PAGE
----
Less is more.
When it comes to theatre-making, there is hardly a more relevant maxim than this line of verse, originally attributed to the 19th-century poet Robert Browning. The nature of young ambition is such that it wants the world and it wants it now. This was perhaps what the makers of this piece, David Morton and Nicholas Paine, might have taken as their inspiration from the historical fact that Charles Darwin was only 22 as he traveled the world on his first career-transforming expedition on HMS Beagle. When they heard this story Morton and Paine were themselves young men with their sights set high. Originally from Australia, the founding pair of the Dead Puppets Society were at the time (in 2013) based in Cape Town where they apprenticed themselves to their role models, Handspring Puppet company, of the War Horse fame. The story of Charles Darwin’s first expedition became an obsession that the pair then took to their puppetry residency at St. Anne’s Theatre in New York, and eventually back to Queensland where a full script of The Wider Earth was commissioned from the company.
Somehow, the work’s arrival at London’s National History Museum–which, as a custodian of Darwin’s legacy, seems like the most natural home for this piece–is a bit of an anti-climax. Where one might easily have expected a site-specific promenade piece, a conventional sit-down affair seems considerably less exciting. The piece is big on special effects–the surround sound and fancy video projections combining maps, landscapes, and animations seem intended to give the family audiences the cushy feeling of being in a cinema (though the rigged up seats here are far from the comfort levels of your local Odeon even when they are most questionably priced at £49.50 a go). Finally, content-wise, the piece demands that we note its multiple and sometimes competing ambitions in not only painstakingly relating the biographical detail of young Darwin, his polymathic interest in the classics and botany and geology in among other fields, the juxtaposition of his emerging worldview to that of the all-pervading Biblical one, but also the noble part played by the Wedgwood family (the world famous bone china dynasty to which Darwin belonged by birth and by eventual marriage to Emma Wedgwood) in the early efforts towards the abolition of slavery.
This dramaturgical approach is disappointing in several ways. Not only does it prioritise a linear narrative approach over a potentially conceptual one (I quote here the dismay of my scientist companion that the piece lacked a conceptual core even though the concept of evolution itself was easily available to it), but it also risks a potentially hagiographic approach to its main subject, Charles Darwin, played all along with unvarying and increasingly grating childlike innocence by Bradley Foster. For all of Charles Darwin’s monumental contribution to modern science, any balanced truth-seeking account of his life must also include some complexity and nuance, or at least an acknowledgment of the position of privilege that facilitated such a contribution taking place so early in one’s life.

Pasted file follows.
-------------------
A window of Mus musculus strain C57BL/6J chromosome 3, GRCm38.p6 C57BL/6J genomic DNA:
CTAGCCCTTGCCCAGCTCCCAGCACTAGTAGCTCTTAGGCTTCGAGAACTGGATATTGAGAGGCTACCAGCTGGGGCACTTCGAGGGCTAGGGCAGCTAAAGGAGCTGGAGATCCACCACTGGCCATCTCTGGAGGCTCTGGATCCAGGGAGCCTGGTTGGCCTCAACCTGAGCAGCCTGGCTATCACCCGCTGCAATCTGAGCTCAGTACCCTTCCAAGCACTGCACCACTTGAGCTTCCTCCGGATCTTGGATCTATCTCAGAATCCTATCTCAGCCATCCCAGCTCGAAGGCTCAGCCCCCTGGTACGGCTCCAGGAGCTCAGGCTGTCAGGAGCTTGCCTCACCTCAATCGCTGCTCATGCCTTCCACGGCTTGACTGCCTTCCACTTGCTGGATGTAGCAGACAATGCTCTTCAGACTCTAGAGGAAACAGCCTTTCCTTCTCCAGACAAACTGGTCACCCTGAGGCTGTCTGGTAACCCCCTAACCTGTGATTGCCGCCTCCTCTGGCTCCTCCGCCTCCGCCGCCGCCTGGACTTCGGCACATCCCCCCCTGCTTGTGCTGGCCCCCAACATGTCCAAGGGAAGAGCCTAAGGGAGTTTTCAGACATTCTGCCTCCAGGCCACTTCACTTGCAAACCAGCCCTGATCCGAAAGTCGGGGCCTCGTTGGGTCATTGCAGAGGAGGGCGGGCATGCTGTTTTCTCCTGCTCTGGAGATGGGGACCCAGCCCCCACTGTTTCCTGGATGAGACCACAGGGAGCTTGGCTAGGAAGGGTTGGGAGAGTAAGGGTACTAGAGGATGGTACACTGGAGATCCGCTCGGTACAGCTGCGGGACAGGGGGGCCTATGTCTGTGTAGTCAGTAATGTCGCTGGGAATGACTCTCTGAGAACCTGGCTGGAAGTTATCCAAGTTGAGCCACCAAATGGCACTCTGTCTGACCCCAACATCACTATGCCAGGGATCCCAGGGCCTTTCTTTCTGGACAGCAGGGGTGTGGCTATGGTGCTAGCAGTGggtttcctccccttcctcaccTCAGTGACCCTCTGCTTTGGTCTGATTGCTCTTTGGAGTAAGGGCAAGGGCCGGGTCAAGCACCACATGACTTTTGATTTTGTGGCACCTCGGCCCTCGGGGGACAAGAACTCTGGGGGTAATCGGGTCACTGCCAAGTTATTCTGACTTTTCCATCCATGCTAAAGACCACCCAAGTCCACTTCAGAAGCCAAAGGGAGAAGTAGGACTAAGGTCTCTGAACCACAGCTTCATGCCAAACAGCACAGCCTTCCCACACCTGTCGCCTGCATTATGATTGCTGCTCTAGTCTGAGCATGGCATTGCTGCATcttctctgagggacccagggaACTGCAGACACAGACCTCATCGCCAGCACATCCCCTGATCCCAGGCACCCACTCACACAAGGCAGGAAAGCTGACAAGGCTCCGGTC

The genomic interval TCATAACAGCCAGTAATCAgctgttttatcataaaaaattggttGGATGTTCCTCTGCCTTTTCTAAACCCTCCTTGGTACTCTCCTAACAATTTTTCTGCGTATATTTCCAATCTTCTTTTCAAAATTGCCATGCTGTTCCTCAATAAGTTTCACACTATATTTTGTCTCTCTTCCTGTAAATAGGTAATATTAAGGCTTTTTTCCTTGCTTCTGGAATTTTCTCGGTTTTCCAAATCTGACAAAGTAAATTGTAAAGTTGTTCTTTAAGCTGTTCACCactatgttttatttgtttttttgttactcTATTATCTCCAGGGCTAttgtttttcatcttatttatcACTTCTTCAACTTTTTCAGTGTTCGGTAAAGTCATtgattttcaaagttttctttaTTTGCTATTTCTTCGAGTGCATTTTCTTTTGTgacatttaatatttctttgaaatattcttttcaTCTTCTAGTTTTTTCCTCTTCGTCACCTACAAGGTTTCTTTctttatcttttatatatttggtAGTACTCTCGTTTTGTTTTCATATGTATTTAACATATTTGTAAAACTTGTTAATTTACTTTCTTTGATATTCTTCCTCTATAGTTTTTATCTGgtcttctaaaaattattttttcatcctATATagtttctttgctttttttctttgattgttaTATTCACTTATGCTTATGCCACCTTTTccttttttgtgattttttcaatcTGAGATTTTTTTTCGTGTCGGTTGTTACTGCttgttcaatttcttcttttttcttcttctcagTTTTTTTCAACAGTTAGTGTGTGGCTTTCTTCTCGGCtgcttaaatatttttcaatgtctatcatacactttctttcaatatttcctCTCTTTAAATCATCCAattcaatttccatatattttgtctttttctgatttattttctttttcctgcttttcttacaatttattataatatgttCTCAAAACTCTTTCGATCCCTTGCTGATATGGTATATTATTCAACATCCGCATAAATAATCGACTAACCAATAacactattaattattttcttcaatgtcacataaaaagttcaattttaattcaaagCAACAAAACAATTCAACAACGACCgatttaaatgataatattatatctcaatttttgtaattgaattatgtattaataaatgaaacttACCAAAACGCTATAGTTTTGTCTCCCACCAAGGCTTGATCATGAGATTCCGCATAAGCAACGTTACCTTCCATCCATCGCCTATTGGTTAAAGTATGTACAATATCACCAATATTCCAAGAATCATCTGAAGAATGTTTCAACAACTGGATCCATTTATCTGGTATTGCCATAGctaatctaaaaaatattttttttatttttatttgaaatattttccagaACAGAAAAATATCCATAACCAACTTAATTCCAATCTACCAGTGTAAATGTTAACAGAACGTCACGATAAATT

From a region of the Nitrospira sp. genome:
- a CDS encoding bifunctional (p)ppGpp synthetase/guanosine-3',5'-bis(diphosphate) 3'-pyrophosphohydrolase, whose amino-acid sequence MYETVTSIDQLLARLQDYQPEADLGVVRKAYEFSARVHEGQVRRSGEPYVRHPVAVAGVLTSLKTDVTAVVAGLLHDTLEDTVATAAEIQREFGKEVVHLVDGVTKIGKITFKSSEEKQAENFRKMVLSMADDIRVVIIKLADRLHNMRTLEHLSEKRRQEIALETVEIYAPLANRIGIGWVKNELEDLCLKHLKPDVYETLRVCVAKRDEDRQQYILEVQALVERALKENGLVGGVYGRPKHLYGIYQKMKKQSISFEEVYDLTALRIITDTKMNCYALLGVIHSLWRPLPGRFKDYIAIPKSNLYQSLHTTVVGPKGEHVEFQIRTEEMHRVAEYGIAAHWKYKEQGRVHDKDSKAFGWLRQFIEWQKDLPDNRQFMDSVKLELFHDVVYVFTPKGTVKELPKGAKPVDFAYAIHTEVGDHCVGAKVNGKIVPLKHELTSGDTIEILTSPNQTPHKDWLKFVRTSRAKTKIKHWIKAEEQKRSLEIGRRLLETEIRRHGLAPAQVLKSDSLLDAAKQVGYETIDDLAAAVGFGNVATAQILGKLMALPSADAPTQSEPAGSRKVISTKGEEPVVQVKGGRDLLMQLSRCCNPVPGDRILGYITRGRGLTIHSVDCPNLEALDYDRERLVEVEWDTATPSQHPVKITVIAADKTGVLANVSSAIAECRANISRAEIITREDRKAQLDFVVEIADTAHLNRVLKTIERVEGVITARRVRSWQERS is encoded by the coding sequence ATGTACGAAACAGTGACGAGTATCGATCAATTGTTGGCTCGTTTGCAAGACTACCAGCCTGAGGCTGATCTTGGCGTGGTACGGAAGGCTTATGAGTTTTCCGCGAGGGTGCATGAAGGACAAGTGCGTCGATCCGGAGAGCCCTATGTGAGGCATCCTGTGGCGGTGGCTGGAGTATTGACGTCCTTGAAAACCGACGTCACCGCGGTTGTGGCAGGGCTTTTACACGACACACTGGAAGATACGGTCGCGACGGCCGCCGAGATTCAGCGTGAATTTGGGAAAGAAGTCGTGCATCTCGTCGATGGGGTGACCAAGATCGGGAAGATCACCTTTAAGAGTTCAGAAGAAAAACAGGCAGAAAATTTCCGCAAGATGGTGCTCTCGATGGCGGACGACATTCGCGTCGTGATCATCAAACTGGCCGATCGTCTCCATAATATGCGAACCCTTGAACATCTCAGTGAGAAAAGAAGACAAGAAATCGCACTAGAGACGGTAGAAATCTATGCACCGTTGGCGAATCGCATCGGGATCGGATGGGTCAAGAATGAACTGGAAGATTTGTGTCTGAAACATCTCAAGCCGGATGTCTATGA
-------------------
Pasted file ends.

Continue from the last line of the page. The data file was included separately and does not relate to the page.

To return briefly to the aforementioned Robert Browning: following the mythical loss of the love of his life, Elizabeth Barrett, the poet managed to find solace only in the intellectual charms of another Wedgwood, Darwin’s niece Julia in this case, who was apparently a fascinating thinker and critic of some of Darwin’s own ideas. This tiny historical fact, seems to me a lot more potent dramaturgically speaking, than the story of a young man traveling the world, for example.
I can imagine that the prospect of representing Darwin’s first encounters with various species of the natural world seemed an attractive challenge to a theatre company specializing in puppetry–however, surprisingly, in this production, the puppets end up taking quite a back seat. Perhaps this was the fault of the Queensland Theatre which commissioned a “script” rather than a theatre piece made within the idiom of the company working primarily with the language of puppetry. Perhaps we have not completely shaken off some of the outdated theories of creation within the theatre world itself, and especially the 19th-century idea that the literary play comes before performance?
To this, the only appropriate response seems another maxim, this time, coming from Darwin himself–Adapt, or die!
This post was written by the author in their personal capacity.The opinions expressed in this article are the author’s own and do not reflect the view of The Theatre Times, their staff or collaborators.